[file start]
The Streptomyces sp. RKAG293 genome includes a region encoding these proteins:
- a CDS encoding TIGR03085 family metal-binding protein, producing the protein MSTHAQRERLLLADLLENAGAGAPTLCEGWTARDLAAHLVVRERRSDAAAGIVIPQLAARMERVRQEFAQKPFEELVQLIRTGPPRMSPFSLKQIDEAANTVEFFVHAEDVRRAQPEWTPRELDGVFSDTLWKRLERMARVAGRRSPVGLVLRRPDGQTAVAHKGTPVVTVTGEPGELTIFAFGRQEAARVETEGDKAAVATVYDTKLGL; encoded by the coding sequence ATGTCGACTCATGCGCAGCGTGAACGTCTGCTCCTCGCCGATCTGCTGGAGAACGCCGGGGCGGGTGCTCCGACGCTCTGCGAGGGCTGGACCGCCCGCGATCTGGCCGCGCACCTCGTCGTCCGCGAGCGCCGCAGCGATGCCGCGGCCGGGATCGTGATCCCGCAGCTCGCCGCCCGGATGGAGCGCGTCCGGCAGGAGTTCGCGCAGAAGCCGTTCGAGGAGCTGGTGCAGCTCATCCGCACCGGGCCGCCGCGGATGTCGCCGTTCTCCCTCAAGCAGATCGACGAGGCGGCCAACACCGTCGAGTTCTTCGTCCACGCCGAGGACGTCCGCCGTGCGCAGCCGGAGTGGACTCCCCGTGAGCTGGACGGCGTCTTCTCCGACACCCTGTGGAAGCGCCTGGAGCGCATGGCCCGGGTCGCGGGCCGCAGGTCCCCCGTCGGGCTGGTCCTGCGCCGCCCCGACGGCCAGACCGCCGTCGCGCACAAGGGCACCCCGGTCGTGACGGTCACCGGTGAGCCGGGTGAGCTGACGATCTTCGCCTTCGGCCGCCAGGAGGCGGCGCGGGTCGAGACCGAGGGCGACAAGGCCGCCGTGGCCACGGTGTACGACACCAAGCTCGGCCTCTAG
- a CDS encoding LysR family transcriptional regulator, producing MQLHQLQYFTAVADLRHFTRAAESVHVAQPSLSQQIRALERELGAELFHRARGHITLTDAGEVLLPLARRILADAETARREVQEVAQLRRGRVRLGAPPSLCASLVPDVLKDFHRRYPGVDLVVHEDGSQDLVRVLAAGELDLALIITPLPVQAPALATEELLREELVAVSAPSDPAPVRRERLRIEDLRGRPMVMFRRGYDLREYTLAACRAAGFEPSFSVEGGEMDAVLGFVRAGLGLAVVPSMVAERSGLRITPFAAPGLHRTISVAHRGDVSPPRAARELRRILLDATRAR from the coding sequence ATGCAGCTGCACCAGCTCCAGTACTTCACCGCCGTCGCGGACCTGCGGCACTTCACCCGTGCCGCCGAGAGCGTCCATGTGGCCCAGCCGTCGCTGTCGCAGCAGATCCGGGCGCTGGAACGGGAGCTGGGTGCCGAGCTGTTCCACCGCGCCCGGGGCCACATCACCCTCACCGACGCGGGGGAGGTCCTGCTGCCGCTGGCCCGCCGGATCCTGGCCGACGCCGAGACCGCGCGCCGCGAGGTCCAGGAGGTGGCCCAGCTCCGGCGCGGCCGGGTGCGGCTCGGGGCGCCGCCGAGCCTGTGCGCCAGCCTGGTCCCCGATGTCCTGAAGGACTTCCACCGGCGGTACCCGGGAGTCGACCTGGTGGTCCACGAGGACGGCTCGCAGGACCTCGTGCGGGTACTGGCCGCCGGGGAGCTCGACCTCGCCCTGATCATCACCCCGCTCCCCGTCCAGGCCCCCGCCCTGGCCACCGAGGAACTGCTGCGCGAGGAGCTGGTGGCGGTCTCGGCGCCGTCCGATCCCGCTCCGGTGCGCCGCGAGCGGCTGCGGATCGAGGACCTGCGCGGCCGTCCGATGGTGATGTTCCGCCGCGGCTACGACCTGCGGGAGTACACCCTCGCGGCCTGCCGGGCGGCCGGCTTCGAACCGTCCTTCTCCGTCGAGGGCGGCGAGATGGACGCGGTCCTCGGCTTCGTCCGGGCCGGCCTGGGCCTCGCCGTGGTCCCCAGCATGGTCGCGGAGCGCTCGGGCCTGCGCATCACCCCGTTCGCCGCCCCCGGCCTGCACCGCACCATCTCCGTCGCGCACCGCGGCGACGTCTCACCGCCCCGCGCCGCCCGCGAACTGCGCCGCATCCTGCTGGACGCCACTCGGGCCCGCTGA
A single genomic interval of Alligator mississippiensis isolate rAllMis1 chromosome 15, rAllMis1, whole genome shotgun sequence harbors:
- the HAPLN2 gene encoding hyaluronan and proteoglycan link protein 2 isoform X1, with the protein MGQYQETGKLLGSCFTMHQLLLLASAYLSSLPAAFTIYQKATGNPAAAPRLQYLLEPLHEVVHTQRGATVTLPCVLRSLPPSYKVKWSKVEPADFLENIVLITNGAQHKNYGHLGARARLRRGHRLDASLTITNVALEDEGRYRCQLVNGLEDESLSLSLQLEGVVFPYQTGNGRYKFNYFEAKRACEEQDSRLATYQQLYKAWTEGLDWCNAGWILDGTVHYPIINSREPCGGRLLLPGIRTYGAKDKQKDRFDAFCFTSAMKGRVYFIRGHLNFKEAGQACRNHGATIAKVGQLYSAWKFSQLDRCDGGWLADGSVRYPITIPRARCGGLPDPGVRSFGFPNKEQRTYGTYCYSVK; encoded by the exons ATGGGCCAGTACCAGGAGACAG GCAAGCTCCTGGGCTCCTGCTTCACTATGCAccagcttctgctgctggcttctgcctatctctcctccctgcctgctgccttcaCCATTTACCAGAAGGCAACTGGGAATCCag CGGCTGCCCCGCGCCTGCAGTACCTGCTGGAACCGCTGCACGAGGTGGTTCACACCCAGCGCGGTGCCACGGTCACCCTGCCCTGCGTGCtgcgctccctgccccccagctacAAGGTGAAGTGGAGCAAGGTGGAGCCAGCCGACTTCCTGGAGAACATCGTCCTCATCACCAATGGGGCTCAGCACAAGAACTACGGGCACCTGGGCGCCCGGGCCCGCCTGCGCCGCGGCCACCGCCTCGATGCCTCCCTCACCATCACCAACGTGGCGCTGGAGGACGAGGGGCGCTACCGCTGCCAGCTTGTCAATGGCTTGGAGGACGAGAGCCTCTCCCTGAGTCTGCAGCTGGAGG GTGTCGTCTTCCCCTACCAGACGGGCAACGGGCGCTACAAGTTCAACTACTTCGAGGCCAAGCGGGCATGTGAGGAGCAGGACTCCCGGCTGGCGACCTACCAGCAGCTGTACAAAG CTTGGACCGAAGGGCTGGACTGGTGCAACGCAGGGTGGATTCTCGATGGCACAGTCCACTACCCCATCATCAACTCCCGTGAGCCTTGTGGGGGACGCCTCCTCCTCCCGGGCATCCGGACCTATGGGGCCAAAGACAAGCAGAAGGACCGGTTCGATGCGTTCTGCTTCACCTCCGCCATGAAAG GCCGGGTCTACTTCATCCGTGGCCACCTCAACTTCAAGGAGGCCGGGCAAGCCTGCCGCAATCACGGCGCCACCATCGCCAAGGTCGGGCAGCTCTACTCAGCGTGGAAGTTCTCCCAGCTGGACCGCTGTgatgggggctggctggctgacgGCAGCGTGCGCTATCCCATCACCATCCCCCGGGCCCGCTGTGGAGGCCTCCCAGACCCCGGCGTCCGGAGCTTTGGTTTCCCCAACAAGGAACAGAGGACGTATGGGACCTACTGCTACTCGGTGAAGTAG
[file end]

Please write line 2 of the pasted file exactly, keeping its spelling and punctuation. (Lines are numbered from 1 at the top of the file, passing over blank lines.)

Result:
- a CDS encoding TIGR03085 family metal-binding protein, producing the protein MSTHAQRERLLLADLLENAGAGAPTLCEGWTARDLAAHLVVRERRSDAAAGIVIPQLAARMERVRQEFAQKPFEELVQLIRTGPPRMSPFSLKQIDEAANTVEFFVHAEDVRRAQPEWTPRELDGVFSDTLWKRLERMARVAGRRSPVGLVLRRPDGQTAVAHKGTPVVTVTGEPGELTIFAFGRQEAARVETEGDKAAVATVYDTKLGL; encoded by the coding sequence ATGTCGACTCATGCGCAGCGTGAACGTCTGCTCCTCGCCGATCTGCTGGAGAACGCCGGGGCGGGTGCTCCGACGCTCTGCGAGGGCTGGACCGCCCGCGATCTGGCCGCGCACCTCGTCGTCCGCGAGCGCCGCAGCGATGCCGCGGCCGGGATCGTGATCCCGCAGCTCGCCGCCCGGATGGAGCGCGTCCGGCAGGAGTTCGCGCAGAAGCCGTTCGAGGAGCTGGTGCAGCTCATCCGCACCGGGCCGCCGCGGATGTCGCCGTTCTCCCTCAAGCAGATCGACGAGGCGGCCAACACCGTCGAGTTCTTCGTCCACGCCGAGGACGTCCGCCGTGCGCAGCCGGAGTGGACTCCCCGTGAGCTGGACGGCGTCTTCTCCGACACCCTGTGGAAGCGCCTGGAGCGCATGGCCCGGGTCGCGGGCCGCAGGTCCCCCGTCGGGCTGGTCCTGCGCCGCCCCGACGGCCAGACCGCCGTCGCGCACAAGGGCACCCCGGTCGTGACGGTCACCGGTGAGCCGGGTGAGCTGACGATCTTCGCCTTCGGCCGCCAGGAGGCGGCGCGGGTCGAGACCGAGGGCGACAAGGCCGCCGTGGCCACGGTGTACGACACCAAGCTCGGCCTCTAG